When we booked our return flight from Paris, we saved an exorbitant amount of money by not going direct. We chose a flight from Charles DeGaulle to Philly. And then a short jaunt from Philly to NYC. When we made our reservation I said, “If this all goes smoothly we’ll be happy we did this. But if it goes bad, it could be a freaking nightmare.”
Cut to the impossibly elegant yet impossibly slow Air France agent saying (insert accent here) “You do know your flight is three hours delayed…?” When I told her that we would miss our connecting flight, she shrugged her shoulders.
Once we made it to the gate we discovered our flight had been bumped back five hours. I got in a really long line hoping to receive not just the free airport meal ticket but maybe seats on a direct flight to JFK. While I waited our flight was moved back another two hours. I reached the desk at the gate the moment our flight was cancelled.
I stood there at the desk while the agents started making phone calls and people began scrambling and thought “In a minute, lines are going to be very important. Right now I am at the front of one. I’m just going to stay right here.” I smiled a lot. I sympathized with the now harried employees. I stayed at the front of the line and asked if there was any way we could get on a direct flight to New York. I smiled some more. I enlisted my cute kid and told her if she behaved well it would help us get home sooner. We were switched to a flight direct to JFK that had itself been delayed six hours. Putting us at JFK only two hours later than originally scheduled. Begin many more lines and much more smiling resulting in three seats together in row 10 of a huge aircraft.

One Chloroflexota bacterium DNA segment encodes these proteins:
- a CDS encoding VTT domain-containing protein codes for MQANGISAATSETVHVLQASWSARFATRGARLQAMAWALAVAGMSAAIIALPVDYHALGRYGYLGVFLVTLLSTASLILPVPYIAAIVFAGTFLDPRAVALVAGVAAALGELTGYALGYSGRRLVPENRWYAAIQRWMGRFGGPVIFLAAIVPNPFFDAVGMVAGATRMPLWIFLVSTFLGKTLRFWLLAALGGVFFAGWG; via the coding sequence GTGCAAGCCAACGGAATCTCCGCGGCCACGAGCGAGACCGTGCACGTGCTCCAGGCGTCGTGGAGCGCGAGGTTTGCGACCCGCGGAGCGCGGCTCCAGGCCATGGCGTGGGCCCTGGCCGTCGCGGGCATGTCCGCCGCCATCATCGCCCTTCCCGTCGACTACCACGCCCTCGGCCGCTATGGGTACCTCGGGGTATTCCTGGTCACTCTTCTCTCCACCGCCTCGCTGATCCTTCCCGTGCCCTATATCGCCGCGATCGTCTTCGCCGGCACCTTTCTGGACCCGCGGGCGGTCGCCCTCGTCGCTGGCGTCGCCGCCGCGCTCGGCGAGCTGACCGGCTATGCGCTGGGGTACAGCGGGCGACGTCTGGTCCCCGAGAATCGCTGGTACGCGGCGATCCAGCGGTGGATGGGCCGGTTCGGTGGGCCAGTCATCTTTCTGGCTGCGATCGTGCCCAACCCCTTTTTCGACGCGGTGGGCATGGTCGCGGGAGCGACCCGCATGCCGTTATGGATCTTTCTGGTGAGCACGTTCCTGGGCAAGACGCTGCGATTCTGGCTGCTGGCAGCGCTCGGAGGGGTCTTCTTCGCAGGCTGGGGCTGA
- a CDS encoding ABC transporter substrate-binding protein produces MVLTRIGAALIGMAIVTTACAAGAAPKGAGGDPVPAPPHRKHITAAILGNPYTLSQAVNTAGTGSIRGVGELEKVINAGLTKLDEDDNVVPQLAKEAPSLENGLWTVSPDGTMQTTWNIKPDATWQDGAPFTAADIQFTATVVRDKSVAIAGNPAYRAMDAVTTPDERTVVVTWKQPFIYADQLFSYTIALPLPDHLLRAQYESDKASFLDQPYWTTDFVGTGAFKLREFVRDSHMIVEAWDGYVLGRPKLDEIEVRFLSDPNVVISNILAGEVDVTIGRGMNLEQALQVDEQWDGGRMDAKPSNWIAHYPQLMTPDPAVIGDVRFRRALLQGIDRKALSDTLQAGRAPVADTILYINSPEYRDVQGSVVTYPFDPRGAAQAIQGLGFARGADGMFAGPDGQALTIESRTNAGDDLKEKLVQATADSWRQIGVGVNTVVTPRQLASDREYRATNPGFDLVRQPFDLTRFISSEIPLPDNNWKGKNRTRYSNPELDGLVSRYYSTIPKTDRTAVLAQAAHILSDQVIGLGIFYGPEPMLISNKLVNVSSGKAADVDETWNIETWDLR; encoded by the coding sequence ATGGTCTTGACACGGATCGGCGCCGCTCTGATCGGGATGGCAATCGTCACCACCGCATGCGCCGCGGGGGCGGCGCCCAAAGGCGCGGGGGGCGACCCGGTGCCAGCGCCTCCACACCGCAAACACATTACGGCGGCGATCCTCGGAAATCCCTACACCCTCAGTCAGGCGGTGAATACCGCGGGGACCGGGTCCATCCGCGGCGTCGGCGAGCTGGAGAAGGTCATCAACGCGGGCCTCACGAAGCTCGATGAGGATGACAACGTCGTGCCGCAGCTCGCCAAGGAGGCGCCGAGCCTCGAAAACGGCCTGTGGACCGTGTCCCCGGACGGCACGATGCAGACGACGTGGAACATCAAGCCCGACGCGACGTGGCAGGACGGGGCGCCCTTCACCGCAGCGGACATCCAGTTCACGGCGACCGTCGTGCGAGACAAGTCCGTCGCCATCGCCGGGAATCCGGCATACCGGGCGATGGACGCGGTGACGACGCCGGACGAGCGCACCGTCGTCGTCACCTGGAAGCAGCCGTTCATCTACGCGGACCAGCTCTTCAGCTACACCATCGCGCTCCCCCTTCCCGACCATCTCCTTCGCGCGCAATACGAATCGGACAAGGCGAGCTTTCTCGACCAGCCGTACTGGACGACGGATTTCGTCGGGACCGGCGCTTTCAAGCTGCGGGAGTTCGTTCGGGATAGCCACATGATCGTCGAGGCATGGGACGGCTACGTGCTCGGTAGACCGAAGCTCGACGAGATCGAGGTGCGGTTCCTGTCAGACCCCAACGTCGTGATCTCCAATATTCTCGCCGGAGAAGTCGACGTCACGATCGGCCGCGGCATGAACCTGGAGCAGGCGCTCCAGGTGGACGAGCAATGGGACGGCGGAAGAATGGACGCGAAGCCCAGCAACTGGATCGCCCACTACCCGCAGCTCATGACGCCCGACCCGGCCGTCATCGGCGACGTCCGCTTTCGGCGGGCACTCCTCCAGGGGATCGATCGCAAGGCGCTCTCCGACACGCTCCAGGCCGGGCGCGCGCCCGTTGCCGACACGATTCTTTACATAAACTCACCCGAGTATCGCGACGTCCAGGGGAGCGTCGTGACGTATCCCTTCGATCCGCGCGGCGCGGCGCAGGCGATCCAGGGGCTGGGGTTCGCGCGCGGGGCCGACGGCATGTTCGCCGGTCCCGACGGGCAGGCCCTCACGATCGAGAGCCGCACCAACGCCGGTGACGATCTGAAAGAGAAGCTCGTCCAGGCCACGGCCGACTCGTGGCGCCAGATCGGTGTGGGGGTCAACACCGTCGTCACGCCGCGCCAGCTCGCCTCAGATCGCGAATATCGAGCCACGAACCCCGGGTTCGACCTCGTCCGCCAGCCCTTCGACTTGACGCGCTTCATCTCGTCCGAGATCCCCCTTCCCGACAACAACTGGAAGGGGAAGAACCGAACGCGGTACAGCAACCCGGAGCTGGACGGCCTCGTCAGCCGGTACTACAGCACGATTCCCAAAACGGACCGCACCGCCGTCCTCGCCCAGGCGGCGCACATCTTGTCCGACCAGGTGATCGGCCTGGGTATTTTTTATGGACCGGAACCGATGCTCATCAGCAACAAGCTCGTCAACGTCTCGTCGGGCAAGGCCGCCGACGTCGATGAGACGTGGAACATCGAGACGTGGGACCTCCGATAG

And then there was the six hour delay.
Can I say, when you are faced with a six hour delay and a preschooler, your iPad is a really good friend. And apps that cost you a couple of dollars at home before you left, increase in value astronomically.
Before leaving for France, we installed a couple new Disney Classics apps we had been given to review. How delighted was I to discover that not only did these apps pass the time, they were actually wonderful! There are several Disney Classics storybook apps available, designed for children ages 3- 6, and I love the two we played. We explored the Peter Pan and Bambi apps for iPad (they are also available for your iPhone and iPod Touch) and let me say, they are gorgeous. The art is whimsical and lovely. The apps are interactive, but they don’t make my head hurt. The storytelling is slow and gentle. To me they seem like pop-up books come to life. The interactivity is limited. The emphasis is on the storytelling. And Cate loves them.
On the opening page, your child can insert her picture and type her name to create a Golden Book-like nameplate. The books are read by a single narrator, and tapping around on a page reveals little hidden sound and visual effects–horses hooves clop outside the Darling house, lights go on and off in the children’s nursery. Your child can choose to exit the book to do little coloring pages or puzzles or other simple activities in both apps. They are just very very sweet.
And they will keep your child entertained while you wait six hours at an airport. Or at least fill in the time between the free lunch and playing pretend restaurant with other kids in the little airport kids play area (hear that LaGuardia? An airport kids play area!).
And that’s something that Mama’s definitely gotta have.